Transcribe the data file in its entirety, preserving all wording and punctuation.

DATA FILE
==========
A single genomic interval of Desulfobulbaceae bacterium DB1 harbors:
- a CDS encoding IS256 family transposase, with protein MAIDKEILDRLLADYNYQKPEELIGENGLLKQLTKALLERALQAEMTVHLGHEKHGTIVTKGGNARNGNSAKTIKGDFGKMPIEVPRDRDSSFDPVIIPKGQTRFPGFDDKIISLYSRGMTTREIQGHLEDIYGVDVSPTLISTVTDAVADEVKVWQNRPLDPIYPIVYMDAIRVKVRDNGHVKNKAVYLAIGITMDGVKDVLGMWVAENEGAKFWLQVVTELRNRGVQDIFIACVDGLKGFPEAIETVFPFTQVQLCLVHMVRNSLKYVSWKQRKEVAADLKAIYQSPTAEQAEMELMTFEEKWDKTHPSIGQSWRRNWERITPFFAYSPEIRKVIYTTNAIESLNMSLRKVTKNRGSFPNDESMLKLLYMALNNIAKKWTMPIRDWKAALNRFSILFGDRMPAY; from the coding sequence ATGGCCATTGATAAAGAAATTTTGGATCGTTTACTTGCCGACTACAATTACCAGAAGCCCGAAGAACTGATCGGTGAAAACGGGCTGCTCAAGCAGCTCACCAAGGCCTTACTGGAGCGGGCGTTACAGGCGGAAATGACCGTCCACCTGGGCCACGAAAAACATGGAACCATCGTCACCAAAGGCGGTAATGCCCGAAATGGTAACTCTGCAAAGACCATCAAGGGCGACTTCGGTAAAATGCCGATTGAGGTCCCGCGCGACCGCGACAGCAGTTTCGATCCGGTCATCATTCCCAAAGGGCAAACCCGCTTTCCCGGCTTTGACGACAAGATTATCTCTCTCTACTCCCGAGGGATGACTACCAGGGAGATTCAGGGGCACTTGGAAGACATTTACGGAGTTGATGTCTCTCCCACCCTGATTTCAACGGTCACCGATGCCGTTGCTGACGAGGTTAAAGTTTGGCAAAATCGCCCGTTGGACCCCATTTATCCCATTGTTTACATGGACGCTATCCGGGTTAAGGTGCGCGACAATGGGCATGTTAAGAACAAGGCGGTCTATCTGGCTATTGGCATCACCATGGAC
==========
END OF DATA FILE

A single genomic interval of Desulfobulbaceae bacterium DB1 harbors:
- a CDS encoding IS256 family transposase, with protein MAIDKEILDRLLADYNYQKPEELIGENGLLKQLTKALLERALQAEMTVHLGHEKHGTIVTKGGNARNGNSAKTIKGDFGKMPIEVPRDRDSSFDPVIIPKGQTRFPGFDDKIISLYSRGMTTREIQGHLEDIYGVDVSPTLISTVTDAVADEVKVWQNRPLDPIYPIVYMDAIRVKVRDNGHVKNKAVYLAIGITMDGVKDVLGMWVAENEGAKFWLQVVTELRNRGVQDIFIACVDGLKGFPEAIETVFPFTQVQLCLVHMVRNSLKYVSWKQRKEVAADLKAIYQSPTAEQAEMELMTFEEKWDKTHPSIGQSWRRNWERITPFFAYSPEIRKVIYTTNAIESLNMSLRKVTKNRGSFPNDESMLKLLYMALNNIAKKWTMPIRDWKAALNRFSILFGDRMPAY; from the coding sequence ATGGCCATTGATAAAGAAATTTTGGATCGTTTACTTGCCGACTACAATTACCAGAAGCCCGAAGAACTGATCGGTGAAAACGGGCTGCTCAAGCAGCTCACCAAGGCCTTACTGGAGCGGGCGTTACAGGCGGAAATGACCGTCCACCTGGGCCACGAAAAACATGGAACCATCGTCACCAAAGGCGGTAATGCCCGAAATGGTAACTCTGCAAAGACCATCAAGGGCGACTTCGGTAAAATGCCGATTGAGGTCCCGCGCGACCGCGACAGCAGTTTCGATCCGGTCATCATTCCCAAAGGGCAAACCCGCTTTCCCGGCTTTGACGACAAGATTATCTCTCTCTACTCCCGAGGGATGACTACCAGGGAGATTCAGGGGCACTTGGAAGACATTTACGGAGTTGATGTCTCTCCCACCCTGATTTCAACGGTCACCGATGCCGTTGCTGACGAGGTTAAAGTTTGGCAAAATCGCCCGTTGGACCCCATTTATCCCATTGTTTACATGGACGCTATCCGGGTTAAGGTGCGCGACAATGGGCATGTTAAGAACAAGGCGGTCTATCTGGCTATTGGCATCACCATGGAC